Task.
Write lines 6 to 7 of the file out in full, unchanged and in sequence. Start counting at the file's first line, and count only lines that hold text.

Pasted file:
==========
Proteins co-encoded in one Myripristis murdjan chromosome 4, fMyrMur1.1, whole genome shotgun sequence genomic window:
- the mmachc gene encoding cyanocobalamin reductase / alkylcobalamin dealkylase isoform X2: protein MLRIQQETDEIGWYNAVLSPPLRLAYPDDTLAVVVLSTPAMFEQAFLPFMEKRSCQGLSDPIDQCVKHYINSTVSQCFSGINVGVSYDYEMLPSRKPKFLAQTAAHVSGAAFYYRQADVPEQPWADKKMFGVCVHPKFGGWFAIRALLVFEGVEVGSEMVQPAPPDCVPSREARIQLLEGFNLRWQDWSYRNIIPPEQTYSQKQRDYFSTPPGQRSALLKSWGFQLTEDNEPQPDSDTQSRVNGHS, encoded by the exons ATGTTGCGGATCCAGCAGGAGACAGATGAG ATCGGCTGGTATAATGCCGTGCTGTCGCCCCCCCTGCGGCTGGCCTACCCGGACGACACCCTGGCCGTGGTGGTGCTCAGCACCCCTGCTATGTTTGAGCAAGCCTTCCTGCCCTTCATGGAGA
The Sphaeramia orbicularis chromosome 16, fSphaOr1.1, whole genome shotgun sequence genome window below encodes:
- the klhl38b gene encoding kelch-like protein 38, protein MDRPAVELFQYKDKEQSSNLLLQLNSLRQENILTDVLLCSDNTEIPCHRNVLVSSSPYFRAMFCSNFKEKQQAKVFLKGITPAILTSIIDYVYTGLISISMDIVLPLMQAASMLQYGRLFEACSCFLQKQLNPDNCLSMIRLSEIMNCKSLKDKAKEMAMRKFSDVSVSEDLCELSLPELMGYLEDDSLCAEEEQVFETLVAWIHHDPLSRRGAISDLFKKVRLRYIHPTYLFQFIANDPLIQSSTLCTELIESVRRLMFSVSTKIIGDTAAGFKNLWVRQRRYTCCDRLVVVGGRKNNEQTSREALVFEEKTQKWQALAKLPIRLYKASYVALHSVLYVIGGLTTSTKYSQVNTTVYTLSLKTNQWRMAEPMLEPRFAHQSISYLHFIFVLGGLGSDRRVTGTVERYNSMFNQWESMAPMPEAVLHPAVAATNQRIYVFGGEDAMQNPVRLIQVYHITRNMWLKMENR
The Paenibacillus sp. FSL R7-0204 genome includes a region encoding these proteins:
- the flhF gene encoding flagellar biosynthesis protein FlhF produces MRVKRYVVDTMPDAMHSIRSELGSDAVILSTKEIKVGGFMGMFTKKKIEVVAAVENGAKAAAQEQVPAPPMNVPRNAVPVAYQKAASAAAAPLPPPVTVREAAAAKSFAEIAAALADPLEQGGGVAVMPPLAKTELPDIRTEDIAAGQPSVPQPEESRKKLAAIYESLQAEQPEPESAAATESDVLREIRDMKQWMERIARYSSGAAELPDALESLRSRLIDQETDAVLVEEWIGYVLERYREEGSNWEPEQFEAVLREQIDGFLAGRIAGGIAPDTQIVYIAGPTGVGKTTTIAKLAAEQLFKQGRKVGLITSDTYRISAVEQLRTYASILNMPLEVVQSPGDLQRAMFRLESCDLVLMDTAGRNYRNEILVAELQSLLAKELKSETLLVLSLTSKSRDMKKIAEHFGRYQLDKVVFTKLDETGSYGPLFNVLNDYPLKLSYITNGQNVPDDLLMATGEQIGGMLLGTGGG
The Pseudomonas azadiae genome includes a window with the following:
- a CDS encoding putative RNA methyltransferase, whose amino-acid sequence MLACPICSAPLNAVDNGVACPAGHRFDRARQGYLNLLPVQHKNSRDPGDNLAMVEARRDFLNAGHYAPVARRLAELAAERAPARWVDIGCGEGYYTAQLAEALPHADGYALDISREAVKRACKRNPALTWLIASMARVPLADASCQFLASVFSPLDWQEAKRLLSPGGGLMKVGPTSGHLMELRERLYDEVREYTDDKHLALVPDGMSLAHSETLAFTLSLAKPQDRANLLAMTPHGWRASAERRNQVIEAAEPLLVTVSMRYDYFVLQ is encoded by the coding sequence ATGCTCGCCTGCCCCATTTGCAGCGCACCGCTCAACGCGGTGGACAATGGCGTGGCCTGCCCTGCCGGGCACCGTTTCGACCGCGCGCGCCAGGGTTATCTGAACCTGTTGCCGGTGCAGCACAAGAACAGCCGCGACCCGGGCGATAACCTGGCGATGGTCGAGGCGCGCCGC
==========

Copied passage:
- the flhF gene encoding flagellar biosynthesis protein FlhF produces MRVKRYVVDTMPDAMHSIRSELGSDAVILSTKEIKVGGFMGMFTKKKIEVVAAVENGAKAAAQEQVPAPPMNVPRNAVPVAYQKAASAAAAPLPPPVTVREAAAAKSFAEIAAALADPLEQGGGVAVMPPLAKTELPDIRTEDIAAGQPSVPQPEESRKKLAAIYESLQAEQPEPESAAATESDVLREIRDMKQWMERIARYSSGAAELPDALESLRSRLIDQETDAVLVEEWIGYVLERYREEGSNWEPEQFEAVLREQIDGFLAGRIAGGIAPDTQIVYIAGPTGVGKTTTIAKLAAEQLFKQGRKVGLITSDTYRISAVEQLRTYASILNMPLEVVQSPGDLQRAMFRLESCDLVLMDTAGRNYRNEILVAELQSLLAKELKSETLLVLSLTSKSRDMKKIAEHFGRYQLDKVVFTKLDETGSYGPLFNVLNDYPLKLSYITNGQNVPDDLLMATGEQIGGMLLGTGGG
The Pseudomonas azadiae genome includes a window with the following: